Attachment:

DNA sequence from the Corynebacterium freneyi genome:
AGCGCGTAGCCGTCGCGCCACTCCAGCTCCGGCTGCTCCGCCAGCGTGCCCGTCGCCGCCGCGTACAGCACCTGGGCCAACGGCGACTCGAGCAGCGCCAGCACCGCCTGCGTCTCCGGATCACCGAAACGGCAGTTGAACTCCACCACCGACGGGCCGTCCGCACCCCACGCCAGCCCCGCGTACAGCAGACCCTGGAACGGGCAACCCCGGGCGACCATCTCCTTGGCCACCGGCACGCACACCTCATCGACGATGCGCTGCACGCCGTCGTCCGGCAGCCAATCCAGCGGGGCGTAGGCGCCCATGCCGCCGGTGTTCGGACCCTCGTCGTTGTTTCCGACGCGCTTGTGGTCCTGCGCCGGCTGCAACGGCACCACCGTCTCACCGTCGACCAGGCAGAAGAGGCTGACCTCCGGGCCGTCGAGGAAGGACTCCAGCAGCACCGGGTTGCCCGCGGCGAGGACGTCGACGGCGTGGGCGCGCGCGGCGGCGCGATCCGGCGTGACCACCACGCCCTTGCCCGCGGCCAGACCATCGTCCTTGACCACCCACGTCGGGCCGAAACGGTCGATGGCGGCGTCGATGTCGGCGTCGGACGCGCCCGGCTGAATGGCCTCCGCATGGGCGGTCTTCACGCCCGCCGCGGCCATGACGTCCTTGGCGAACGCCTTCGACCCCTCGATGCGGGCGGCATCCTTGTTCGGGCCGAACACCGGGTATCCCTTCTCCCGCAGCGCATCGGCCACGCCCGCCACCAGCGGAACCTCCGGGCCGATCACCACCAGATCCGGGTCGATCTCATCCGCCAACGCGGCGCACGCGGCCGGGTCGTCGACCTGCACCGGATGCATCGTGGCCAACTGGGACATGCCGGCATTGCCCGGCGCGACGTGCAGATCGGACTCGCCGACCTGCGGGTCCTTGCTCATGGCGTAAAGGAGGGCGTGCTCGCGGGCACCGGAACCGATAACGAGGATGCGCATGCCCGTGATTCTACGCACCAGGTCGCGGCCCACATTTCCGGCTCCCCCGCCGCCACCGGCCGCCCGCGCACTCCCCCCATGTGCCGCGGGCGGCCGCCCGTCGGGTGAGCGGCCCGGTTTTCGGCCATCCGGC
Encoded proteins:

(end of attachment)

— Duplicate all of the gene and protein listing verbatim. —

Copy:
DNA sequence from the Corynebacterium freneyi genome:
AGCGCGTAGCCGTCGCGCCACTCCAGCTCCGGCTGCTCCGCCAGCGTGCCCGTCGCCGCCGCGTACAGCACCTGGGCCAACGGCGACTCGAGCAGCGCCAGCACCGCCTGCGTCTCCGGATCACCGAAACGGCAGTTGAACTCCACCACCGACGGGCCGTCCGCACCCCACGCCAGCCCCGCGTACAGCAGACCCTGGAACGGGCAACCCCGGGCGACCATCTCCTTGGCCACCGGCACGCACACCTCATCGACGATGCGCTGCACGCCGTCGTCCGGCAGCCAATCCAGCGGGGCGTAGGCGCCCATGCCGCCGGTGTTCGGACCCTCGTCGTTGTTTCCGACGCGCTTGTGGTCCTGCGCCGGCTGCAACGGCACCACCGTCTCACCGTCGACCAGGCAGAAGAGGCTGACCTCCGGGCCGTCGAGGAAGGACTCCAGCAGCACCGGGTTGCCCGCGGCGAGGACGTCGACGGCGTGGGCGCGCGCGGCGGCGCGATCCGGCGTGACCACCACGCCCTTGCCCGCGGCCAGACCATCGTCCTTGACCACCCACGTCGGGCCGAAACGGTCGATGGCGGCGTCGATGTCGGCGTCGGACGCGCCCGGCTGAATGGCCTCCGCATGGGCGGTCTTCACGCCCGCCGCGGCCATGACGTCCTTGGCGAACGCCTTCGACCCCTCGATGCGGGCGGCATCCTTGTTCGGGCCGAACACCGGGTATCCCTTCTCCCGCAGCGCATCGGCCACGCCCGCCACCAGCGGAACCTCCGGGCCGATCACCACCAGATCCGGGTCGATCTCATCCGCCAACGCGGCGCACGCGGCCGGGTCGTCGACCTGCACCGGATGCATCGTGGCCAACTGGGACATGCCGGCATTGCCCGGCGCGACGTGCAGATCGGACTCGCCGACCTGCGGGTCCTTGCTCATGGCGTAAAGGAGGGCGTGCTCGCGGGCACCGGAACCGATAACGAGGATGCGCATGCCCGTGATTCTACGCACCAGGTCGCGGCCCACATTTCCGGCTCCCCCGCCGCCACCGGCCGCCCGCGCACTCCCCCCATGTGCCGCGGGCGGCCGCCCGTCGGGTGAGCGGCCCGGTTTTCGGCCATCCGGC
Encoded proteins: